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What is a Hydroponic Plant?

Angie Bates
Angie Bates

A hydroponic plant is a type of plant grown without the use of soil. Nutrients are given to the plant directly in a liquid solution form. Hydroponic plants can be grown in personal gardens or commercially and most often consist of consumable produce. These plants may have more nutritional value and more taste than their traditionally grown counterparts.

There are several different systems in which to grow a hydroponic plant, such as water cultures, drip systems, nutrient film techniques (NFT), aeroponic, and wick systems. Although systems differ, there are basic components required for every system. A nutrient solution, a tray to hold the plants, and a reservoir to hold the solution are present in almost all systems. A growing medium is often used as well. Growing mediums do not contain any nutrients, but instead are composed of inert substances, such as gravel or sand, and are only present to stabilize the plants.

Woman with a flower
Woman with a flower

Drip systems are the most popular systems in which to grow a hydroponic plant. In this system, each plant has a drip line connected to the nutrient solution in a reservoir below. The nutrients are released on a timer and dripped onto the plants and their growing mediums. Whatever nutrients are not absorbed by the plant drip back into the nutrient solution reservoir to be dripped again at a later time.

Containing no growing medium, NFTs pump water into one end of a tray, which flows over the roots, and drains back into the reservoir on the other end. In water cultures, the plants are held by a Styrofoam™ tray directly in the nutrient solution. Lettuce does best in this type of system because it is a water loving plant. In aeroponic systems, the plants are suspended and the roots hang freely in the air. On a timer, the roots are misted every few minutes with the nutrient solution.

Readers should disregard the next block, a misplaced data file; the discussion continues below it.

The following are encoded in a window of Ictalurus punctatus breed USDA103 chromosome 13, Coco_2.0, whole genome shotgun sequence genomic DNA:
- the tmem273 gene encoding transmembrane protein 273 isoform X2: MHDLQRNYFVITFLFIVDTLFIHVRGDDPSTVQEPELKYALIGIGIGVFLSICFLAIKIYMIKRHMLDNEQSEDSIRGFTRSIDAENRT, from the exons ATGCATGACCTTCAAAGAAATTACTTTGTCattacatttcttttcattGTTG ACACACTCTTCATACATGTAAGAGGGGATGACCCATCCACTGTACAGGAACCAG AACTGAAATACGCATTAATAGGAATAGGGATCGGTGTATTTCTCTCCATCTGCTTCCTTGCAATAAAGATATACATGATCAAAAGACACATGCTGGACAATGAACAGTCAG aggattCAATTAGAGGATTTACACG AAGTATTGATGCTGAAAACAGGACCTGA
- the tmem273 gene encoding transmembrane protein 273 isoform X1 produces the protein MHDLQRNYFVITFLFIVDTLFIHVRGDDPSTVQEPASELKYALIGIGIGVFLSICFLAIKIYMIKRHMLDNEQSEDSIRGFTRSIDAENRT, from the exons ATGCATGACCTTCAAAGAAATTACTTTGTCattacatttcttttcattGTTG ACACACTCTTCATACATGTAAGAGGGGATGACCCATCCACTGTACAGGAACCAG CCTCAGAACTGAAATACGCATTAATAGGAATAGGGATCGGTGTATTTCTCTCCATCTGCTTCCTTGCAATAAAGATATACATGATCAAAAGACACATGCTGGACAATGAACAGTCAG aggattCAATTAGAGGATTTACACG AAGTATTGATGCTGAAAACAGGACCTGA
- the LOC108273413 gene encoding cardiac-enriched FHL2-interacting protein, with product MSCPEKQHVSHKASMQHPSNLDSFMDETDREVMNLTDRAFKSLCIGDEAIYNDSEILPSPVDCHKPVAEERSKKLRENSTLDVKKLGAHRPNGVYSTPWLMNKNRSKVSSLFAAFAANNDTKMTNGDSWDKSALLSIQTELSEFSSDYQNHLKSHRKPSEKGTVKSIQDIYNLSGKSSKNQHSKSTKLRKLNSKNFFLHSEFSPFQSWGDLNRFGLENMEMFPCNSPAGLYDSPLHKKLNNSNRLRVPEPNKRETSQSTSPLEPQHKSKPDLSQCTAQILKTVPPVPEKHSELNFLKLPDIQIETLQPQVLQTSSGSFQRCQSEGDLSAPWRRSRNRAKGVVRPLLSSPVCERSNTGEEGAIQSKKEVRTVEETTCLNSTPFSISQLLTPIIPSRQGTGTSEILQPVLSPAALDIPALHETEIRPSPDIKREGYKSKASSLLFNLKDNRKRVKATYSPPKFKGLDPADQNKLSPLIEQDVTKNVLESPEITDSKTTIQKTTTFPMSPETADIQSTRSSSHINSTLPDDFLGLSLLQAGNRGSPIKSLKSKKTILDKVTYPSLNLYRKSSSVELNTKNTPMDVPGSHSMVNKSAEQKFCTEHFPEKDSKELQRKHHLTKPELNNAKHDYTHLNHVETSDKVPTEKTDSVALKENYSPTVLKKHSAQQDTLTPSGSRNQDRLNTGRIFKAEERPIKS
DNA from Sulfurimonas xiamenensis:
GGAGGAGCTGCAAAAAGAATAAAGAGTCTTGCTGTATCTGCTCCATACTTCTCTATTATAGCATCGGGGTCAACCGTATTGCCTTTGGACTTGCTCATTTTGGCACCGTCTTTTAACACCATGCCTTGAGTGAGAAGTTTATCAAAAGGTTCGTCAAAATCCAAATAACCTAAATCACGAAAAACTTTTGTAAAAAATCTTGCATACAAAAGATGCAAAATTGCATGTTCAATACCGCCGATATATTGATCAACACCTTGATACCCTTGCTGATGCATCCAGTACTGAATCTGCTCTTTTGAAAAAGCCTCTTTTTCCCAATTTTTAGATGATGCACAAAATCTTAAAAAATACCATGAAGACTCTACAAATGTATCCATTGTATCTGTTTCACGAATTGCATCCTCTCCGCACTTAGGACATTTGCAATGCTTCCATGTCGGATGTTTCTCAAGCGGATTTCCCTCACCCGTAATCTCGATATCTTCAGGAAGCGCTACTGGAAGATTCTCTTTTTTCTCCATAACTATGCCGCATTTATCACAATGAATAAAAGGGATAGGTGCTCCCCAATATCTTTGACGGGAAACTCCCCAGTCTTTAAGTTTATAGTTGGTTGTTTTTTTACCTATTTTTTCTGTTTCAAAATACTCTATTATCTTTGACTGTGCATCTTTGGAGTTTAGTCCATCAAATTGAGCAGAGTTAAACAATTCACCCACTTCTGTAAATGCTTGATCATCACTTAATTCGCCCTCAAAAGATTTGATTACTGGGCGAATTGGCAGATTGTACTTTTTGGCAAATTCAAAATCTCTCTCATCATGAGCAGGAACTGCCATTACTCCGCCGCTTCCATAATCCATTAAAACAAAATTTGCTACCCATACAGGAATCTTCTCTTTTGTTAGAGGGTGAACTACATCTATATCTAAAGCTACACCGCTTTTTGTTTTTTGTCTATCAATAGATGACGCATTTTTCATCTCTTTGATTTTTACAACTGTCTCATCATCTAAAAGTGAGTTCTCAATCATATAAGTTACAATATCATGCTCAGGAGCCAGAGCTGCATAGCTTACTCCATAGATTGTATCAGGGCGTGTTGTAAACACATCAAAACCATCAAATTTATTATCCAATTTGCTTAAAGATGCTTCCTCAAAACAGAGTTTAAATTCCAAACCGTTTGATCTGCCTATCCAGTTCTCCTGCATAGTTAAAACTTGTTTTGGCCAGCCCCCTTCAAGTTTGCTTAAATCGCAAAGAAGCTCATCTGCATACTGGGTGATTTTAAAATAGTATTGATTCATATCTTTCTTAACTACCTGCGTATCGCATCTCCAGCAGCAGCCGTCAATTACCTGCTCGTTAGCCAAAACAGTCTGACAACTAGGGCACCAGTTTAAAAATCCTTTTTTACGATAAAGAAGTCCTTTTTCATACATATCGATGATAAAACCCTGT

Hydroponics allows for a greater precision in the nutrients the plant receives and does not need to rely on soil quality. As a result, a hydroponic plant may have up to 50 percent more vitamins than a traditionally grown vegetable. Insects and fungi that plague traditionally grown crops are also not usually a problem with hydroponic plants since the need for soil is eliminated. This also makes plants grown hydroponically more environmentally friendly since many pesticides are not needed.

Personal hydroponic gardens can be kept in small or large spaces. They need consistent temperatures of 65–80°F (18.3–26.6°C) and around four to six hours of direct sunlight. Nutrient solutions should be kept cooler, around 60–75°F (15.5–23.8°C). Hydroponic systems take more initial cost and time to set up than conventional gardens. Large vegetables like melons or corn should be avoided unless gardening in a greenhouse with a lot of space.

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